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Drug maker Shire promises 680 jobs

But some question wisdom of $48m state-local aid package

Email|Print| Text size + By Todd Wallack
Globe Staff / February 14, 2008

After months of playing coy, the British drug maker Shire PLC says it plans to go forward with a $394 million expansion in Lexington that is expected to create 680 jobs over the next eight years, one of the largest economic development projects in the state.

The decision is a coup for Governor Deval Patrick, who has been aggressively trying to encourage Shire and other life sciences companies to expand or move to Massachusetts. And it comes as Patrick is pressing legislators to approve the $1 billion life sciences initiative he proposed last year. Lawmakers are expected to unveil the latest version of the bill today, and vote on it within two weeks.

Shire executives said they were already committed to going forward with a portion of their project in Lexington. Shire's Human Genetic Therapies unit, which develops drugs to address rare medical disorders such as Fabry disease, is based in Cambridge, but needs additional office and laboratory space nearby to accommodate its rapid growth. Shire, however, threatened to build the centerpiece of the expansion project, a pharmaceuticals manufacturing plant, in another state if Massachusetts didn't come up with an attractive enough incentive package.

Shire said Massachusetts initially offered $24 million, compared with $40 million from Rhode Island, $42 million from North Carolina, and $50 million from South Carolina, according to documents obtained by the Globe. But after the company threatened to go elsewhere, the Town of Lexington agreed to give Shire $7.6 million in tax breaks over 20 years. And on Dec. 10, Patrick, Senate President Therese Murray, and House Speaker Salvatore DiMasi signed a letter promising to secure $40.5 million to help Shire - making the total incentive package worth more than $48 million. At least some of that is expected to be included in the life sciences bill. Patrick also personally courted Shire, even calling executives while he was on a trade mission in China two months ago.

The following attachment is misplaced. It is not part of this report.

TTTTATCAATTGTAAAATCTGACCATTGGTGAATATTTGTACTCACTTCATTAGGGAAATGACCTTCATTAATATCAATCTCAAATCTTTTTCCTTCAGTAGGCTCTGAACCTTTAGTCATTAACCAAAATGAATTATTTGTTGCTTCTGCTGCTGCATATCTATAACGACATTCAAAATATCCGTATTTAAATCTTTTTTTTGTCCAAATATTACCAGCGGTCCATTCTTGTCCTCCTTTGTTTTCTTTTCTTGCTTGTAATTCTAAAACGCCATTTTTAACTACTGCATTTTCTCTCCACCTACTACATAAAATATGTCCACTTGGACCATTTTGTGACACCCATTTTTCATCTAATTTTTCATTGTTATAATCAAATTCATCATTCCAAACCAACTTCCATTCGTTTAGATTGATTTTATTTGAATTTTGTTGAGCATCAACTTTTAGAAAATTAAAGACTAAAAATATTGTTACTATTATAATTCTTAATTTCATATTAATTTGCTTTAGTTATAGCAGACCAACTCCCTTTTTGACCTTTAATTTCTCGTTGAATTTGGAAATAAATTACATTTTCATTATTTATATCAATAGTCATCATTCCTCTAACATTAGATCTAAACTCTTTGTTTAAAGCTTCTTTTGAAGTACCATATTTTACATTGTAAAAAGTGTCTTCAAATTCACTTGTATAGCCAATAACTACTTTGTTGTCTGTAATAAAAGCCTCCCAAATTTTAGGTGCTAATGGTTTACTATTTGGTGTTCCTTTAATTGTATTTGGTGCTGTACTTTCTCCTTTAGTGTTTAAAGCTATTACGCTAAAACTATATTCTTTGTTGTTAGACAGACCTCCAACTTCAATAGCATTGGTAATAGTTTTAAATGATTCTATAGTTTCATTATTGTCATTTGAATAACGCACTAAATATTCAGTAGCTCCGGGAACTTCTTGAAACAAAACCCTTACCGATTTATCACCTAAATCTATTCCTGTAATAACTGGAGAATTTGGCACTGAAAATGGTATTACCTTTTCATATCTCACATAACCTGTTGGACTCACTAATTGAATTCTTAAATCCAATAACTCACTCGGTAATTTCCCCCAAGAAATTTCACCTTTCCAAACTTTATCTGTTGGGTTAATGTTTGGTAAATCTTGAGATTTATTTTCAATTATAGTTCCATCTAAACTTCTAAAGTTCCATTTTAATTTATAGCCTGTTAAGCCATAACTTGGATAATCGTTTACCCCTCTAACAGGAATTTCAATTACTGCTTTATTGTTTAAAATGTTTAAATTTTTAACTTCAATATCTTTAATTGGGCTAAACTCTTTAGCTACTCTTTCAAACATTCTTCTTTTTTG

Still, Shire executives said they decided to wait until yesterday to publicly confirm plans to go forward with the project, because they wanted to see what would happen with the life sciences bill.

"Now we feel confident that the commitment letter will be honored," said Sylvie Gregoire, president of Shire Human Genetic Therapies.

Jessica Cotrone, a company spokeswoman, said Shire also wanted to coordinate its announcement with the state. Cotrone said Shire hopes Patrick will attend a groundbreaking for its plant in the next two months.

Some criticized the decision to offer Shire $48 million in incentives. State Senator Mark Montigny, who questioned the offer, said he has concerns about steering tax breaks to particular companies or industries.

"The government is highly incompetent with picking winners and losers," said Montigny, a New Bedford Democrat. "It comes down to who is the best at public extortion."

Jim Stergios, executive director for the Pioneer Institute, a Boston think tank, said it would be better for the state to focus on finding ways to reduce the cost of doing business in Massachusetts, such as lowering the cost of unemployment insurance, instead of offering tax breaks to specific firms.

State Representative Daniel Bosley, who helped shape the life sciences bill, said he generally shares Montigny's concerns. But Bosley said there are exceptions, like Shire, that deserve support.

"Sometimes, you say this is a good company that we want to invest in," said Bosley, a North Adams Democrat. Shire's project is particularly important, he said, because it includes hundreds of manufacturing jobs that will help the economy and generate tax revenue.

And Shire HGT's senior vice president, William Ciambrone, said that without the additional tax incentives, it probably would have built the plant in North Carolina.

North Carolina and South Carolina officials did not return calls seeking comment. But Saul Kaplan, executive director of the Rhode Island Economic Development Corporation, said it had only preliminary discussions with Shire.

"We made repeated efforts to try to connect with the company to see whether they were serious [about Rhode Island], and they weren't," Kaplan said.

Shire plans to renovate several buildings and build a manufacturing plant on Patriot Way in Lexington, near the intersection of Route 2 and Interstate 95. Some of the buildings were formerly used as Raytheon Corp.'s headquarters before the defense contractor moved to Waltham four years ago.

The company currently has about 675 employees in Massachusetts and expects to have 1,350 - mostly in Lexington - within eight years. Most of Shire's jobs in Cambridge will gradually be moved to Lexington.

Shire's Human Genetic Therapies unit has two key drugs on the market to treat rare diseases: Elaprase for Hunter syndrome and Replagal for Fabry disease. In the first nine months of the last fiscal year, HGT recorded more than $229 million in sales from Elaprase and Replagal, up from $90.8 million in the same period a year earlier. The unit also has other experimental therapies in the works, including some to treat Gaucher disease.

Todd Wallack can be reached at twallack@globe.com.


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